Franciscan Priest Abducted in Syria Set Free by Captors
Father Dhiya Aziz's July 4 kidnapping was the latest in a series of attacks on Christian religious since the start of the Syrian civil war in 2011.
LATAKIA, Syria — The organization of Franciscan missionaries serving in the Holy Land announced that Father Dhiya Aziz, who had been kidnapped early last week in Syria, was liberated.
“The Custody of the Holy Land thanks those around the world who prayed for a successful outcome to this trial that Father Dhiya endured, as well as the faithful of Yacoubieh, of which he is the pastor, his religious family and his family in Iraq,” the organization said in a July 9 statement.
“The custody does not forget that other religious are still missing in Syria, and it invites everyone to continue praying for peace in this country.”
The group had lost contact with Father Aziz on July 4. He is a Franciscan priest of the organization and was parish priest at Yacubiyeh, a village in Syria's Idlib province, more than 56 miles northeast of Latakia.
He had been taken by unknown militants, who were suspected to be from al-Nusra Front, which has a strong presence in Idlib province. However, “this group has denied any involvement in his kidnapping and allegedly led the police investigation in neighboring villages, which led to his liberation,” the Custody of the Holy Land stated.
“Father Dhiya was allegedly abducted by another group (of) jihadists eager to profit on his release,” they added, noting that there are large number of rebel groups operating in the area. The custody also stated that Father Aziz “was allegedly treated well during his kidnapping.”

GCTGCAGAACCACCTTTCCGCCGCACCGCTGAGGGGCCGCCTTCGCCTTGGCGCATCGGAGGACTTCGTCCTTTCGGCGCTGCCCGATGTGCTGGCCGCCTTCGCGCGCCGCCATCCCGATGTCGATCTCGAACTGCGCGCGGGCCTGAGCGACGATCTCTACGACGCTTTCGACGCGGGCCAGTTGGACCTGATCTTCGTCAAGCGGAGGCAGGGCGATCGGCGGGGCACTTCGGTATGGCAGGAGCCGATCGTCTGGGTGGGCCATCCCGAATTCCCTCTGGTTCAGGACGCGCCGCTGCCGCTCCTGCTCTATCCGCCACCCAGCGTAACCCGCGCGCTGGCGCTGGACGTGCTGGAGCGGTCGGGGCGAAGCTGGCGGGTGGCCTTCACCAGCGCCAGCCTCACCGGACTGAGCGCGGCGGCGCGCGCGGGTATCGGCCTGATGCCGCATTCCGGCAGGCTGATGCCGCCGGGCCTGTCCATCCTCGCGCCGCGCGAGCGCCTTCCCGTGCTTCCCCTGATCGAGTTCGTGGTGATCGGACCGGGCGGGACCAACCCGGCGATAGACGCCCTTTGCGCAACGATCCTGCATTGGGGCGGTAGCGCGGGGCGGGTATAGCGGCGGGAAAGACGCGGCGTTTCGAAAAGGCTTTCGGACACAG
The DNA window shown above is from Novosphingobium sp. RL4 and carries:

Father Aziz was born in Mosul, Iraq, in 1974. He studied medicine and then entered religious life, making a first profession of vows in 2002. The following year, he was transferred to Egypt, and, in 2010, he went to Jordan. Father Aziz was later moved to Latakia, and he then volunteered to come to Yacubiyeh, a predominantly Christian village.
Father Aziz's kidnapping was the latest in a series of attacks on Christian religious since the start of the Syrian civil war in 2011.
In 2013, militants kidnapped a group of Greek-Orthodox nuns, Jesuit Father Paolo Dall’Oglio and the Greek and Syriac Orthodox bishops of Aleppo. The nuns were eventually returned to their convent unharmed, but Father Dall’Oglio and the bishops remain missing.
In 2014, Dutch Jesuit Father Frans van der Lugt was murdered in Homs. The priest served in Syria for more than four decades. He was involved in interreligious dialogue and built a spirituality center that housed children with mental disabilities.
The same year, another Franciscan priest, Father Hanna Jallouf, was kidnapped, together with as many as 20 people from his parish in Qunaya, a neighboring village of Yacubiyeh — the two are less than a mile apart.
In February, the Islamic State kidnapped at least 90 Christians from villages in northeast Syria.
And in May, Father Jacques Mourad was kidnapped at gunpoint from a monastery southeast of Homs.
The Syrian civil war began in March 2011, with demonstrations against the nation's president, Bashar al-Assad. The war has claimed the lives of more than 230,000 people and forced 4 million to become refugees. Another 8 million Syrians are believed to have been internally displaced by the violence.